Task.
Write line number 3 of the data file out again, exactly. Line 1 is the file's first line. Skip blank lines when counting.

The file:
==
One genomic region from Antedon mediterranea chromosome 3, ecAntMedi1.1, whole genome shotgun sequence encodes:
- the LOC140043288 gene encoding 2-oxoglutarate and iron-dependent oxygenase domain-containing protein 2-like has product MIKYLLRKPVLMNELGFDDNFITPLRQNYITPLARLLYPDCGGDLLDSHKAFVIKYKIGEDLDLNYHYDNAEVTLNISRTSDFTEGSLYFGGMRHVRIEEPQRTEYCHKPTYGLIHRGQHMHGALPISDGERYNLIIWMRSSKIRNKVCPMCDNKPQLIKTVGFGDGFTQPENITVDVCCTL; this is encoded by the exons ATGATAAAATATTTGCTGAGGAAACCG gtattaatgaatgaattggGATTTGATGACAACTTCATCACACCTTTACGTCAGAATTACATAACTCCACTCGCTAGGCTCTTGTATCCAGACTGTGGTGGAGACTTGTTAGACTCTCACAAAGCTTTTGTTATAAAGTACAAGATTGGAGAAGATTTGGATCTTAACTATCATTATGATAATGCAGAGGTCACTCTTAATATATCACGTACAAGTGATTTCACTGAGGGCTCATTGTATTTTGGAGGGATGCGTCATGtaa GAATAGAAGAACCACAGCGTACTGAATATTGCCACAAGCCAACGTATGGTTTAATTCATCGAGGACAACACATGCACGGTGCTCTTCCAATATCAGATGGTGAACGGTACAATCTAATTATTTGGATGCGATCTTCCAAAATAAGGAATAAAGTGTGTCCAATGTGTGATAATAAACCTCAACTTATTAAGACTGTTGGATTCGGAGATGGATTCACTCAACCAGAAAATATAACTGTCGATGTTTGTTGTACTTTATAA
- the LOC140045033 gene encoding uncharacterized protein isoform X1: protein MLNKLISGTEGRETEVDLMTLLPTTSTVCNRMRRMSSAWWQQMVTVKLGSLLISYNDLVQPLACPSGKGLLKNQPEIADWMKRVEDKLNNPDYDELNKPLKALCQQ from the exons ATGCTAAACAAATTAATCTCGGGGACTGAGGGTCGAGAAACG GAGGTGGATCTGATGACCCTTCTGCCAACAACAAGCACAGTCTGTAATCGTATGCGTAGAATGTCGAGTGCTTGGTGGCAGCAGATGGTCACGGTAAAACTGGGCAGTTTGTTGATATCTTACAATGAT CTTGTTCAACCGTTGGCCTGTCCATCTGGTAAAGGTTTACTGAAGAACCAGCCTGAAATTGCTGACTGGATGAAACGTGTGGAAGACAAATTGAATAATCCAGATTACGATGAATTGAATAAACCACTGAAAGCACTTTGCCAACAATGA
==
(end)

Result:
- the LOC140045033 gene encoding uncharacterized protein isoform X1: protein MLNKLISGTEGRETEVDLMTLLPTTSTVCNRMRRMSSAWWQQMVTVKLGSLLISYNDLVQPLACPSGKGLLKNQPEIADWMKRVEDKLNNPDYDELNKPLKALCQQ from the exons ATGCTAAACAAATTAATCTCGGGGACTGAGGGTCGAGAAACG GAGGTGGATCTGATGACCCTTCTGCCAACAACAAGCACAGTCTGTAATCGTATGCGTAGAATGTCGAGTGCTTGGTGGCAGCAGATGGTCACGGTAAAACTGGGCAGTTTGTTGATATCTTACAATGAT CTTGTTCAACCGTTGGCCTGTCCATCTGGTAAAGGTTTACTGAAGAACCAGCCTGAAATTGCTGACTGGATGAAACGTGTGGAAGACAAATTGAATAATCCAGATTACGATGAATTGAATAAACCACTGAAAGCACTTTGCCAACAATGA